On Monday, the Baath Party of Syria began its 10th Congress. The second one since Bachar El Assad seized power in 2000, but the first since the collapse of the Iraqi Baath. This congress will determine Syria’s future to a large extent, whether towards an opening or towards recoiling in itself. Today, after the retreat from Lebanon, achieved through international pressure, the Syrian government is hesitating. The regime lost a satellite and lost prestige. However, after having retreated from Lebanon, Assad’s government has recovered a little. But the stronger he feels, the less concessions he makes.
In March, the Syrian AmBa’athador to the United States had promised that there would not be political prisoners in Syria. I doubt whether he repeats that promise today. According to Human Rights defense organizations, there are still 1500 political prisoners in Syria, and since March, 40 persons have been arrested. In my condition of former prisoner, incarcerated for 16 years, I feel particularly skeptic as to the Syrian government’s intentions.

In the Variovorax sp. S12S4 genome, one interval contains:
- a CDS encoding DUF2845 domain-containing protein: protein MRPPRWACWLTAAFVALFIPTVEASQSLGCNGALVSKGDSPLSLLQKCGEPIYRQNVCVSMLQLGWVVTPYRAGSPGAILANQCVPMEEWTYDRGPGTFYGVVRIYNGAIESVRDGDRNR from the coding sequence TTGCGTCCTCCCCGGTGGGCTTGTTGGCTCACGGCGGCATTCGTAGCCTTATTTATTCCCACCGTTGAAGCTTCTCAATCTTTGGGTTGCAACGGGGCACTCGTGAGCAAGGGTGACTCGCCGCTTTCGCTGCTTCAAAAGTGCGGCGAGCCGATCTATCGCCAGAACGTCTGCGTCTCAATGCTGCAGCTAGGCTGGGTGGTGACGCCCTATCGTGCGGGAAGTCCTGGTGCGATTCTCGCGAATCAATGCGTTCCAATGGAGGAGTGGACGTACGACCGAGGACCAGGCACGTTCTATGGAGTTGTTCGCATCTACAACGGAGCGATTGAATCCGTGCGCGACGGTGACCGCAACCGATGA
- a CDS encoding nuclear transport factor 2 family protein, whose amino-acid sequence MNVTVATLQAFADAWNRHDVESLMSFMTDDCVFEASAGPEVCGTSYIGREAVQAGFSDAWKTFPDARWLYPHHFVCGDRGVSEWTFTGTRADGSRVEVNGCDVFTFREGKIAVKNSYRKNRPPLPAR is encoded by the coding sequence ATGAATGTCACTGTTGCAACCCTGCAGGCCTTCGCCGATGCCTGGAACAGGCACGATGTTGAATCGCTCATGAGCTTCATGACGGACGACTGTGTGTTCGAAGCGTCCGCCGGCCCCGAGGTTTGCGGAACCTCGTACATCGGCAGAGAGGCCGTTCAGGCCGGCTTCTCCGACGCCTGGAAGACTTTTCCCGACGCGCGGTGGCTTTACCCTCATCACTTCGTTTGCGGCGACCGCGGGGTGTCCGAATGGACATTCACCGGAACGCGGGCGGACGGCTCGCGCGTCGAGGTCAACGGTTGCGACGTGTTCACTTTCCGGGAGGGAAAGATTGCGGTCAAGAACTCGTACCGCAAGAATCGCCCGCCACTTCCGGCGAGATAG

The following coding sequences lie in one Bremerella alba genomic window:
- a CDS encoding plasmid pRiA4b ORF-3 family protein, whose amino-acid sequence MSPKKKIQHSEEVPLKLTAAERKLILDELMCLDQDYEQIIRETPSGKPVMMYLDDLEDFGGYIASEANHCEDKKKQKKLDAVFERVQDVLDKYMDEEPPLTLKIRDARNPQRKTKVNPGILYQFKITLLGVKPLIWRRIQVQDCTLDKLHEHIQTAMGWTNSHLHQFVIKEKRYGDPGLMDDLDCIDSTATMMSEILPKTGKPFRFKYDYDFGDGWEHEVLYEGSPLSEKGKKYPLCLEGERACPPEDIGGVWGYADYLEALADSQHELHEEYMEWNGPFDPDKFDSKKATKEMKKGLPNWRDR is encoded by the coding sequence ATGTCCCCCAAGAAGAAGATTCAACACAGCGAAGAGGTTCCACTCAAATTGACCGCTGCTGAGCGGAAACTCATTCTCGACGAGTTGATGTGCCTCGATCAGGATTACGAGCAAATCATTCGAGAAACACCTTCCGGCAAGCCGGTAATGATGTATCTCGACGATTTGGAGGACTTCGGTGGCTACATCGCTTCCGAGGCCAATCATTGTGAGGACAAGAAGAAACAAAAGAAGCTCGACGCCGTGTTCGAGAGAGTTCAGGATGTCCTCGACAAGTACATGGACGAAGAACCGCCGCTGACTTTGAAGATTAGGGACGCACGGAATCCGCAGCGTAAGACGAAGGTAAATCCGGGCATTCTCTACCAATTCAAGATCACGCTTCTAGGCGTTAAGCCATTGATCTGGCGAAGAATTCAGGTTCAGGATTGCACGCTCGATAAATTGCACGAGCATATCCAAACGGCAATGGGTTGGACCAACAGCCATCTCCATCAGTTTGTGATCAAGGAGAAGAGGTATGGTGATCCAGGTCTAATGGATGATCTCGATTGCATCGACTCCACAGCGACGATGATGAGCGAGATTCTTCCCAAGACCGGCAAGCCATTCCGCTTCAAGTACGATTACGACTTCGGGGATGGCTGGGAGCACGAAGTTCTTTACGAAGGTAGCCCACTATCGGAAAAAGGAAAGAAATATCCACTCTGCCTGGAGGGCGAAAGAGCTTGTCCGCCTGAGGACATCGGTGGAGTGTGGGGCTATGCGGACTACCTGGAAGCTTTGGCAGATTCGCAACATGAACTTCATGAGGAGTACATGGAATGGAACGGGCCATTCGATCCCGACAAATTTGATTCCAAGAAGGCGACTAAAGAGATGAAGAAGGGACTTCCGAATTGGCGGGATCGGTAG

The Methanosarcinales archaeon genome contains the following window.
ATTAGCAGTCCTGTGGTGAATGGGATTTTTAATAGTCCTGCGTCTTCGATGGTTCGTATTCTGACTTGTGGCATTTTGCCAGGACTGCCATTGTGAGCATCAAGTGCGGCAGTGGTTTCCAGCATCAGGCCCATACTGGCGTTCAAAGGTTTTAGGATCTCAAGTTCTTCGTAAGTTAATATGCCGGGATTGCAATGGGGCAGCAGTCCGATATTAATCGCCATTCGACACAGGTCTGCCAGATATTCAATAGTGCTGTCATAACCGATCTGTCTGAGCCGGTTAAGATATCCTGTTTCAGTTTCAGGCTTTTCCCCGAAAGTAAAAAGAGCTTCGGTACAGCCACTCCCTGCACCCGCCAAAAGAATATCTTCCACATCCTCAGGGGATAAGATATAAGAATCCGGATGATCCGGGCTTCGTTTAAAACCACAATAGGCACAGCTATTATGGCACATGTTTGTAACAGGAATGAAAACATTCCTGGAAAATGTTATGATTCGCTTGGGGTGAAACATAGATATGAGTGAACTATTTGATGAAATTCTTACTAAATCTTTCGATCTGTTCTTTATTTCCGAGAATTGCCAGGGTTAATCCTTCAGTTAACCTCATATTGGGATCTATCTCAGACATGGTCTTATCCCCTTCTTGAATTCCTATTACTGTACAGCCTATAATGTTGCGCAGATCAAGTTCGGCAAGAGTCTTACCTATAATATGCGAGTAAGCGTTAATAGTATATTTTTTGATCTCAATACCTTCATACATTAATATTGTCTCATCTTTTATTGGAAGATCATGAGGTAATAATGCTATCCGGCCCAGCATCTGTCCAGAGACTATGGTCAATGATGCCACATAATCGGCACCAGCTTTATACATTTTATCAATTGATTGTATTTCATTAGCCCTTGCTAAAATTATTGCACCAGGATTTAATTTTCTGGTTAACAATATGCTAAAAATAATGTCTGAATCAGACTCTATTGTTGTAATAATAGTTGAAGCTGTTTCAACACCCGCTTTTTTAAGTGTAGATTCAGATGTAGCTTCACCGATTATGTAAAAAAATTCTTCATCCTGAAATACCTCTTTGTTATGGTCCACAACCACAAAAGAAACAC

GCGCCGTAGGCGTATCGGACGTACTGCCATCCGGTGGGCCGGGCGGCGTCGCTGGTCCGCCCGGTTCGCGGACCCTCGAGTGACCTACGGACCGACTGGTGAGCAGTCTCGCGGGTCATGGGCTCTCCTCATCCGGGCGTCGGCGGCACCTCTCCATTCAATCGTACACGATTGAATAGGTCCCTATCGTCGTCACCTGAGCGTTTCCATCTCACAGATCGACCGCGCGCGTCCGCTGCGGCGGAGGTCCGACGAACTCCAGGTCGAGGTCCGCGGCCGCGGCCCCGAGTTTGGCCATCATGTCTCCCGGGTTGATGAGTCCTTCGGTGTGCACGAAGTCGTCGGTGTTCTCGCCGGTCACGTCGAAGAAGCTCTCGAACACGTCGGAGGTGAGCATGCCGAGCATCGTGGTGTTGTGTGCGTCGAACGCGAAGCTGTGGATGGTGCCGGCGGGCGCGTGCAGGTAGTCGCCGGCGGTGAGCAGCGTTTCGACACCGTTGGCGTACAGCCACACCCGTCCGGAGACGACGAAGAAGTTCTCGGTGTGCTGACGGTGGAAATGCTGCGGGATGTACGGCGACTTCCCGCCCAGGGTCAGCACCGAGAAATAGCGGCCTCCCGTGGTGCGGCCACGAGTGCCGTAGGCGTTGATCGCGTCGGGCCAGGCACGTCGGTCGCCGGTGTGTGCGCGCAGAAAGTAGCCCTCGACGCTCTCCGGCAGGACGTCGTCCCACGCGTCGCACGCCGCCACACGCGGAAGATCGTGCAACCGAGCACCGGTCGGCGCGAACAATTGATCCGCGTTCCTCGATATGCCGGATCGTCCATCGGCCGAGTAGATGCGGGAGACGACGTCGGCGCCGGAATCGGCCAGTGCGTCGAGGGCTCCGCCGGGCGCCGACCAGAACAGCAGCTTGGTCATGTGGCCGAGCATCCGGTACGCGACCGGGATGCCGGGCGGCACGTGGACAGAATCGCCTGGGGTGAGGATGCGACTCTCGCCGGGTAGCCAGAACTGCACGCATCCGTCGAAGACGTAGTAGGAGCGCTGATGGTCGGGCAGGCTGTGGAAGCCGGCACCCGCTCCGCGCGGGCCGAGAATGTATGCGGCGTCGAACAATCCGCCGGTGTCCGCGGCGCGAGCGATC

The Congress could decide to open elections for the rest of the parties, but the Constitution would continue to give supremacy to the Baath. A change like this would only be superficial, cosmetic. Nobody expects that an end is put to the state of emergency that protects the Baath power.
Paradoxically, the international pressures weaken the regime, but strengthen the Bachar El Assad’s circle and the Syrian President against his father’s former allies. Undoubtedly, he will avail himself of the Congress to get rid of some of them. But in order to do this, he will have to adopt a personal position in favor of the only one party and give guarantees to the Security forces. It’s this attitude which represents an obstacle to the reforms, not the old guard.
The Syrians, however, reject any foreign influence, which would plunge the country in the same chaos prevailing in Iraq. International pressures are needed which, through the application of economic sanctions, force Syria to change. Returning the Golan would be used as an exchange in case of good behavior. Let’s not forget that regime’s changes are easy but have nothing to do with the stabilization of a country.

International Herald Tribune (France)
The International Herald Tribune is a version of the New York Times adapted for the European public. It works in direct association with Haaretz (Israel), Kathimerini (Greece), Frankfurter Allgemeine Zeitung (Germany), JoongAng Daily (South Korea), Asahi Shimbun (Japan), The Daily Star (Lebanon) and El País (Spain). It also works, through its head office, in indirect association with Le Monde (France).
New York Times (United States)

" Don’t Rush the Revolution ", by Yassin al-Haj Saleh, New York Times, June 4, 2005.
" Syria: Don’t rush the revolution ", International Herald Tribune, June 6, 2005.